"Rachel, you need to come to the hospital." He seriously cannot believe he's doing this. "Quinn's in labour."
He hears breathing, soft voices, and plates clacking together in the background.
"I'll be right there."
He waits for her outside. Breathing in the warm early summer air. Minutes tick by and the warmth of the sun slips below the horizon bringing a slight crispness. Still, he waits.
A few months ago, this scene would have been completely different. He would have been the one inside freaking out. Rachel would have been with him (also freaking out). But it's a whole new world.
She walks up, short plaid skirt, argyle sweater and flat pink shoes, looking completely Rachel. Her arms come up around him, and he feels… well.
He's so tempted to just lean in and lose himself in the strawberry scent that surrounds her. But he pulls out of her arms and leads her inside. When they're standing outside the waiting room he finally speaks.
"He needs you, Rach." She looks deeply into his eyes, and he thinks he hears his heart break in his chest.
When she's safely in Puck's arms, and they whisper quietly to each other, words he doesn't want to overhear, words he never wanted to overhear, he leaves to take a walk around the building.
He is eighteen years old. About to graduate from High School.
No one was more surprised than he was, when the student body voted him to speak at the ceremony.
He's not the smartest guy in their class, or the most popular anymore, so it came as quite a shock. Very unexpected.
He asked Rachel to help him, she did, sitting with him after Glee practice working on picking themes and quotations and stuff. Sometimes Puck would join them, sitting down beside Rachel, their arms brushing slightly (not that he really took notice).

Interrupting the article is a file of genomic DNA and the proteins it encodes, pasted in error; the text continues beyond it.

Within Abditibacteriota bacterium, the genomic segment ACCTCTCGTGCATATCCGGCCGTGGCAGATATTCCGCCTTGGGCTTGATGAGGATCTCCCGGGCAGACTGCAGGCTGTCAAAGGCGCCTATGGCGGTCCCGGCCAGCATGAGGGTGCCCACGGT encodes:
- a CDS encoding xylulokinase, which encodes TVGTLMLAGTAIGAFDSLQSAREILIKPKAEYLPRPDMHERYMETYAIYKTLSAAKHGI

They've said his name, and he walks up to the microphone, cue cards in hand.
He speaks about growth, self-esteem, endings and beginnings. Then he speaks from the heart.
"What comes after high school will be different for each person here. Some of us step right into the working world, some will go to college, some will travel, every one of us has a path to walk along. If there is one thing I've learned here at William McKinley High School it's that there is nothing more important or scary than being yourself. But when you open yourself up to the possibilities, look outside your safe zone, you'll be amazed at what you find out about yourself."
For a moment, everyone is silent in the room, like they're taking in what he's just said.
But as the claps and cheers begin he really hopes they understand.
He searches for his mom in the audience. Finds her five rows back and slightly to the left. She has tears in her eyes. He smiles back at her.
His eyes meet Rachel's, she's sitting in the front row, clapping loudly, a proud smile on her face. A smile meant only for him.
He's twenty-six years old.
"I know that I don't always do the right thing. I know sometimes I need to look words up in the dictionary. Maybe I don't always react the way that I should. Maybe I need to take more time to think before I speak." He's practiced this speech a thousand times in the mirror. Practiced the exact smile he's going to use, but it all seems useless now.
"I know that I'm not the smartest person. But you'll never find anyone who loves you the way that I do."
He's dreamed about this day since the moment she found him at a college party. He remembers taking her up to one of the rooms and kissing her on the soft duvet, his body leaning on hers.
"When I imagine my future, I imagine you. I imagine our life together – one of ups and downs – and all I can see is perfection. I imagine our house becoming a home, filled with our children, who we'll love and raise together."
He really does see all these things. Brown-haired, brown eyed children, sometimes boys, sometimes girls, sometimes a mix, but always beautiful and theirs. A house, with a yard where he can teach his son or daughter how to play catch, or to ride a bicycle, or tie shoelaces.
"I have no future without you. So what I really want to know is, will you spend your life with me? Will you share your dreams and hopes with me? Will you marry me?"
Her answer is a swirl of brown hair, laughing brown eyes and a huge smile on lips that are even now opening on his. Her taste fills him.
After minutes (or hours) of holding her, she pulls her lips from his.
"Yes!" The room is suddenly brighter, and he takes a ring out of his pocket and slips it onto her finger.